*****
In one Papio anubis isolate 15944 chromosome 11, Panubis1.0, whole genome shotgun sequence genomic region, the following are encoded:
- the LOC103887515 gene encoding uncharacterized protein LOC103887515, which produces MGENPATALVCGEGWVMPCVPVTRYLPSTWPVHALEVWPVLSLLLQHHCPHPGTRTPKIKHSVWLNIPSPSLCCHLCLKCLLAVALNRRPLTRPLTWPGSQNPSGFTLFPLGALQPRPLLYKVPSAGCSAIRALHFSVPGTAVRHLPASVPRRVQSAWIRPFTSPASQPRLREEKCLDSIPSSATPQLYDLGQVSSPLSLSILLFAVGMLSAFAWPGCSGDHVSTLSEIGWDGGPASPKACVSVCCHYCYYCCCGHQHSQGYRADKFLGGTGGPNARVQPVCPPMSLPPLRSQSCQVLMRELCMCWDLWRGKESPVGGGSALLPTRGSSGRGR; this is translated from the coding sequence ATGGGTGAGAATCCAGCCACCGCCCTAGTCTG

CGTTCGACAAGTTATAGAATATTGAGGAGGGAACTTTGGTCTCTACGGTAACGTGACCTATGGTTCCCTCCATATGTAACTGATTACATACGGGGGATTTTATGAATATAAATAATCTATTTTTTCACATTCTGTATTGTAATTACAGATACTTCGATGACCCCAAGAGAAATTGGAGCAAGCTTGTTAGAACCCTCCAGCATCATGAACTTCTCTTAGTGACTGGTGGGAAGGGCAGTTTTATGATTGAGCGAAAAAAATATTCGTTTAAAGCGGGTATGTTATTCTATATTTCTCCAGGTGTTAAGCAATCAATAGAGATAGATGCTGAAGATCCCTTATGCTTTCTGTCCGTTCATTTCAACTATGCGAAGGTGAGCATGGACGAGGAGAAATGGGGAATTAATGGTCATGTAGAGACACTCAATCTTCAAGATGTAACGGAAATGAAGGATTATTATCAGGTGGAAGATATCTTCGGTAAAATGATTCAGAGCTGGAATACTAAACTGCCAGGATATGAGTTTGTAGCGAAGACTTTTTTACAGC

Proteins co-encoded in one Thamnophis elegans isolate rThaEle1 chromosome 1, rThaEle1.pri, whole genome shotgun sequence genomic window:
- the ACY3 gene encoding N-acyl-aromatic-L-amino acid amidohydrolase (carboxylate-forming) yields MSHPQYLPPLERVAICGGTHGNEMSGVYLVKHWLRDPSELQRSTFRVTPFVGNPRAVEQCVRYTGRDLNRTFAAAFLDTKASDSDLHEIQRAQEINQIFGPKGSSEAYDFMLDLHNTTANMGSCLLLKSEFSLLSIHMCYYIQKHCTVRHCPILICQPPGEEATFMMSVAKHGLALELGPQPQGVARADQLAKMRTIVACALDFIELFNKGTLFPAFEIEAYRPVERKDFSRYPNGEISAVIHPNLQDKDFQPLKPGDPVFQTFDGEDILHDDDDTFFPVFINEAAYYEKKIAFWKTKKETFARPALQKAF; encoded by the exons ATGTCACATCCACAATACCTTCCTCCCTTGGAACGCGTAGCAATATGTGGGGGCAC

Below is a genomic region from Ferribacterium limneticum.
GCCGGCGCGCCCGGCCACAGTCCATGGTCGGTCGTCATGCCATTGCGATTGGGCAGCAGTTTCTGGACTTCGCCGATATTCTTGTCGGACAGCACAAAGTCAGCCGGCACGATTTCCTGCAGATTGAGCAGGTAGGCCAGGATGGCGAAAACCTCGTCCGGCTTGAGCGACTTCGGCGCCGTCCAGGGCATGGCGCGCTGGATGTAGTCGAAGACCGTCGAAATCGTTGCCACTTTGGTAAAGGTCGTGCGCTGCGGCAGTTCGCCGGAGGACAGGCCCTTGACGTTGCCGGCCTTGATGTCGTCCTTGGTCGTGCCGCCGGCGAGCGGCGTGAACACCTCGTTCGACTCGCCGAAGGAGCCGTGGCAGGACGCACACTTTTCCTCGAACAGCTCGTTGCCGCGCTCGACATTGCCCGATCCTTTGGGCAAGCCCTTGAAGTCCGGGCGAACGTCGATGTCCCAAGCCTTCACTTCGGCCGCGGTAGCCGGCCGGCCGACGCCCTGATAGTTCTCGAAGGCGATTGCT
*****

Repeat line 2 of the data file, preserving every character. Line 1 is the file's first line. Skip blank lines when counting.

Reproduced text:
- the LOC103887515 gene encoding uncharacterized protein LOC103887515, which produces MGENPATALVCGEGWVMPCVPVTRYLPSTWPVHALEVWPVLSLLLQHHCPHPGTRTPKIKHSVWLNIPSPSLCCHLCLKCLLAVALNRRPLTRPLTWPGSQNPSGFTLFPLGALQPRPLLYKVPSAGCSAIRALHFSVPGTAVRHLPASVPRRVQSAWIRPFTSPASQPRLREEKCLDSIPSSATPQLYDLGQVSSPLSLSILLFAVGMLSAFAWPGCSGDHVSTLSEIGWDGGPASPKACVSVCCHYCYYCCCGHQHSQGYRADKFLGGTGGPNARVQPVCPPMSLPPLRSQSCQVLMRELCMCWDLWRGKESPVGGGSALLPTRGSSGRGR; this is translated from the coding sequence ATGGGTGAGAATCCAGCCACCGCCCTAGTCTG